The towns and cities of Turkey are crowded with homeless dogs and cats. Some estimates put the number of stray dogs alone at several million. Many of the dogs are mixed breeds, so called mutts, while others are descended from the classic working dog of Turkey, the Anatolian Shepherd.
In recent years, with various canine fads coming into style, pet-shops have set up industrial-sized breeding facilities to produce large numbers of puppy breeds to meet the whims of the buyers. Sadly, older breeds, once their value has declined, are often dumped on the streets. And the cute puppies, often purchased impulsively, can outgrow their welcome: they become too large, or too rambunctious, or too time-consuming for their buyers. Tragically, the capricious owners then dump the dog onto the street or even abandon them along roadways or in forests.
Once abandoned, the dogs are left to face injuries and disease without aid. Weather conditions are extreme in Turkey, with hot, dry summers and freezing sub-zero winters. The vast majority of dogs cannot survive without some human support to provide food, water, and minimal shelter. In the forests, food sources are meager and during the arid months, there is no drinking water. Many dogs die from starvation and untreated injuries or illnesses. Hostile people sometimes attack the dogs and there are cases where they’ve been shot, poisoned, or even raped. When the dogs appear on roads searching for food and human contact, cars and trucks are a grave threat, and many animals are slaughtered.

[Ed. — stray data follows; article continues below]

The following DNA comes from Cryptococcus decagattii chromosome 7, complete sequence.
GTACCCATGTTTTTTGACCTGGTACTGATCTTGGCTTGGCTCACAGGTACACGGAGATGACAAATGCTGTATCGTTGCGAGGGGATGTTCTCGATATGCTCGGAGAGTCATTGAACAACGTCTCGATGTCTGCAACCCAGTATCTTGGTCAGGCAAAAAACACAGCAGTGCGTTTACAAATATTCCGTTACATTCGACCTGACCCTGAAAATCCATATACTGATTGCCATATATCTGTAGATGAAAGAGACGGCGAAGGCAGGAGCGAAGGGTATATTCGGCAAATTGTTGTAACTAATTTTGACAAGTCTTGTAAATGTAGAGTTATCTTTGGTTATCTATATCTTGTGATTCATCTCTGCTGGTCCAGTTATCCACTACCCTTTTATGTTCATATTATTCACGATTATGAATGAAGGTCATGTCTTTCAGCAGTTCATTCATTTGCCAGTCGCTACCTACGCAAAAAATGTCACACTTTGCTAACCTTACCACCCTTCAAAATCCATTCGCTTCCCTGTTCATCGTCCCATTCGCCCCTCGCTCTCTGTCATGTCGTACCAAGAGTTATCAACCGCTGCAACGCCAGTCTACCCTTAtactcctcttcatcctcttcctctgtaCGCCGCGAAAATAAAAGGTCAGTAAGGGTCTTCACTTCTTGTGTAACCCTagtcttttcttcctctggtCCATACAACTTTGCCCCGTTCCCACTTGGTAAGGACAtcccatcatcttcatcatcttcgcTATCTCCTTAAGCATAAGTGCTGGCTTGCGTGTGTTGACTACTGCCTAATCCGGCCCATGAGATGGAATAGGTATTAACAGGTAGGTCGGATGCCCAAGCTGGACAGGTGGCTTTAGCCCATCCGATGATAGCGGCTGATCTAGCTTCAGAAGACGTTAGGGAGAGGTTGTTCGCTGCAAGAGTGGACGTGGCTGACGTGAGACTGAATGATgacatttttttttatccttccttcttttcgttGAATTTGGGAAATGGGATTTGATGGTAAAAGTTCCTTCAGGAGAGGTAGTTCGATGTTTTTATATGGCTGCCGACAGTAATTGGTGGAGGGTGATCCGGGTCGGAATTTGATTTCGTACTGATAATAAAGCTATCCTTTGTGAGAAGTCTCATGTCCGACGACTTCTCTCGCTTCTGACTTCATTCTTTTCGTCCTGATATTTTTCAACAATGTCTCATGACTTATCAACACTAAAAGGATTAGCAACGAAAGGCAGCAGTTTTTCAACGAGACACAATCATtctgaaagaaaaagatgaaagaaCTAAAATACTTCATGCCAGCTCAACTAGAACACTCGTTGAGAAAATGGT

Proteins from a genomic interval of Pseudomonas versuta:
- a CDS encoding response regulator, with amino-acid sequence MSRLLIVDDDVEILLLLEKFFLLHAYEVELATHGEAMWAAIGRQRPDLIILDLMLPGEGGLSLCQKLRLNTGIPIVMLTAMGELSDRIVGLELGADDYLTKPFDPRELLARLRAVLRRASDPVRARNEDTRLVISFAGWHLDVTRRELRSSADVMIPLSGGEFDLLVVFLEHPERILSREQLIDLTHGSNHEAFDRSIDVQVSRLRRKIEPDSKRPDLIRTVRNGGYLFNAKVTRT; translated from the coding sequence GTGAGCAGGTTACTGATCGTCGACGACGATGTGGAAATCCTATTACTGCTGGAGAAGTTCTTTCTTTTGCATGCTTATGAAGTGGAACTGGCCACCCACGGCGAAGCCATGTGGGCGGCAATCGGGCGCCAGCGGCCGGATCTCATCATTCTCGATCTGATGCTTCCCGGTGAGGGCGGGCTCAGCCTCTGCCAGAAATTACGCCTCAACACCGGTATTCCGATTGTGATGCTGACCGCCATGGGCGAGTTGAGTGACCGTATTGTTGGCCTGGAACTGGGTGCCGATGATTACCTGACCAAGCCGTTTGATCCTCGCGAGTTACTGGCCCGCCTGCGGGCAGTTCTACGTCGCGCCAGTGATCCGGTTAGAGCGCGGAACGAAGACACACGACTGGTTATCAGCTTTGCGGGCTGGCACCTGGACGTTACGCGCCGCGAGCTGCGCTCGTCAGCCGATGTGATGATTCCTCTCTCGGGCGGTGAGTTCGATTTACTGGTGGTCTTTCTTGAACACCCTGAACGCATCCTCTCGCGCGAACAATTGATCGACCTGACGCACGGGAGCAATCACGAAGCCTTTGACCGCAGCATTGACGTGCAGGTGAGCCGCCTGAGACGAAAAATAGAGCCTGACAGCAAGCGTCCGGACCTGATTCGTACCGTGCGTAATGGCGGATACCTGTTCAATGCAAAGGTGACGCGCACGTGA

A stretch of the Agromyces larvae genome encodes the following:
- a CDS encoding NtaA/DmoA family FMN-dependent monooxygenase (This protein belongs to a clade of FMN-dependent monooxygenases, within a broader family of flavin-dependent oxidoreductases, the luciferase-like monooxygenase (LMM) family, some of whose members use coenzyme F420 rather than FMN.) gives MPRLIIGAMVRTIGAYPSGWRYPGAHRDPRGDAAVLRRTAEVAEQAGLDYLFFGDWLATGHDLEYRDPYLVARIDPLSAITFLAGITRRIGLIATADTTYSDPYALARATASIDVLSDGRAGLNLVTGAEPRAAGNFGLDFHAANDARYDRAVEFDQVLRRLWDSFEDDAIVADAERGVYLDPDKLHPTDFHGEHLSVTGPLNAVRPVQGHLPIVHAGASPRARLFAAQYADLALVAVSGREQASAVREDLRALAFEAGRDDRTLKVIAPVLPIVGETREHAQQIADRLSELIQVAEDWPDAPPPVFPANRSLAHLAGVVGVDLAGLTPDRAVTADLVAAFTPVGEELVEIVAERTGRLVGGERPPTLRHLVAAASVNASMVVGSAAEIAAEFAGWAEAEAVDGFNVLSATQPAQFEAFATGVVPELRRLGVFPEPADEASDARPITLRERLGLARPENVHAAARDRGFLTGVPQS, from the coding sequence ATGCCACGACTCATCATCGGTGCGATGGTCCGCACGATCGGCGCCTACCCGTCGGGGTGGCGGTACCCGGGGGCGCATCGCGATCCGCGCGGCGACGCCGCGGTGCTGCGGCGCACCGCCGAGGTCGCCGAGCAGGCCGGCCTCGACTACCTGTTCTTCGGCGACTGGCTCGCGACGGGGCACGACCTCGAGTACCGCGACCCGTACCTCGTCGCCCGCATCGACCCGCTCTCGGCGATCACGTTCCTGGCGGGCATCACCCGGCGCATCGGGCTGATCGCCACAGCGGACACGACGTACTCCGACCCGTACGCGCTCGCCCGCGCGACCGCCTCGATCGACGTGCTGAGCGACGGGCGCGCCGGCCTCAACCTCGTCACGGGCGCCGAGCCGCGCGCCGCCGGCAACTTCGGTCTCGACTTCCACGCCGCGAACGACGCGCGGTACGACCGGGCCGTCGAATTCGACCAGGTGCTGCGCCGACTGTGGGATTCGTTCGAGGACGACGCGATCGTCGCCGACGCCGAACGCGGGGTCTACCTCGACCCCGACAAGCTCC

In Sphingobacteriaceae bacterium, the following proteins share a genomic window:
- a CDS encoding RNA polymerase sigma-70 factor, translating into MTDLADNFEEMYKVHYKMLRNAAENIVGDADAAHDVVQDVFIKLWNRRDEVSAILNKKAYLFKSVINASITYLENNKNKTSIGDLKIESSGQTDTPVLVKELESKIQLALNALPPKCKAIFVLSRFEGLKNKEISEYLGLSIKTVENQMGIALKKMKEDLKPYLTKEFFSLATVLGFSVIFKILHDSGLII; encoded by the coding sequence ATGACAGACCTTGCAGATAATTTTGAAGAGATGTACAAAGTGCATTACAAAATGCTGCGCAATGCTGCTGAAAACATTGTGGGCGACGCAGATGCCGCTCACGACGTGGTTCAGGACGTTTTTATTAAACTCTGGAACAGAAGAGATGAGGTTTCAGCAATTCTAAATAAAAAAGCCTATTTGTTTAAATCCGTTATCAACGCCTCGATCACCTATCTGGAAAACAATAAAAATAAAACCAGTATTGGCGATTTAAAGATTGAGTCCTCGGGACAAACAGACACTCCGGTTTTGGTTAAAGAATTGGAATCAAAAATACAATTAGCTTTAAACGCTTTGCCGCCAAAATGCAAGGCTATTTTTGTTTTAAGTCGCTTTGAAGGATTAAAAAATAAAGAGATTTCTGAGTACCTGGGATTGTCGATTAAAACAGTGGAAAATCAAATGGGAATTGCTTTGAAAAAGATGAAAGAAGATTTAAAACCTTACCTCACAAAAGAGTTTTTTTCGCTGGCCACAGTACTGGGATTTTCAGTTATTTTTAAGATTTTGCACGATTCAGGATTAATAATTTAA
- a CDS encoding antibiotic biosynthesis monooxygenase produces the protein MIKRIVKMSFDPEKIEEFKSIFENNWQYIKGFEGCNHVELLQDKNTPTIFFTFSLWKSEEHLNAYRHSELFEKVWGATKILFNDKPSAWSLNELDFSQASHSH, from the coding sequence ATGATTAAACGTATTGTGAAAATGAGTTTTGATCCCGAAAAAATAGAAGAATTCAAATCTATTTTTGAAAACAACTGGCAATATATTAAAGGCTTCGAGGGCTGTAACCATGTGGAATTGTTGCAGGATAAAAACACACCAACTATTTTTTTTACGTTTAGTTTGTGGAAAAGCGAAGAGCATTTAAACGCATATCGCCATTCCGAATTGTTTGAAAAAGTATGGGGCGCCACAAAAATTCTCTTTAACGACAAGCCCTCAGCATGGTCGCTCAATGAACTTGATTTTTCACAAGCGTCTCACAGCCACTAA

In some cities and municipalities, officials place some of the street dogs in shelters. However, most remain strays, living on the streets. Some cities also round up dogs to take to vet clinics where they are spayed/neutered and given vaccines for rabies. A tag is then stapled to their ear and they are released back on the streets.
However, if there are complaints regarding the dogs in any neighborhood, then the city will often collect the dogs and dump them into the forests. There are also numerous accounts in social media describing city officials poisoning the dogs right on the streets, to the horror of witnesses.
In Turkey, the treatment of street dogs often depends on the quality of life in their neighborhoods. In areas where people are better educated and moderately prosperous, the local street dogs and cats are often treated as outdoor pets. However, in many poor and chaotic neighborhoods, the strays are ignored or worse.
Istanbul, for example, is an old city but its boundaries are still expanding. Zoning and planning are non-existent, and there is constant construction work. Forests in the way are chopped down and green spaces, now almost gone, are replaced with concrete buildings, such as apartments or even skyscrapers. This relentless growth leaves stray animals trapped with no exit.
And the dumping of dogs in streets, forests, and landfills continues at a rapid rate. When puppies are born in these bleak environments, they generally die in a few months. There are generous people, mainly volunteers, who organize aid efforts through social media. The volunteers work together to feed and care for as many of these dogs as they can. However, these support efforts are never enough to provide food, water, medical care, and shelter for all the dogs.
In light of this dismal situation, we are trying to help save as many animals as possible. While some dogs are too feral or suspicious to bring into homes, many individuals are ideal candidates to return to homes as domestic pets. Some breeds, particularly the golden retrievers, are ill-suited to survive the harsh conditions in the streets and forests.
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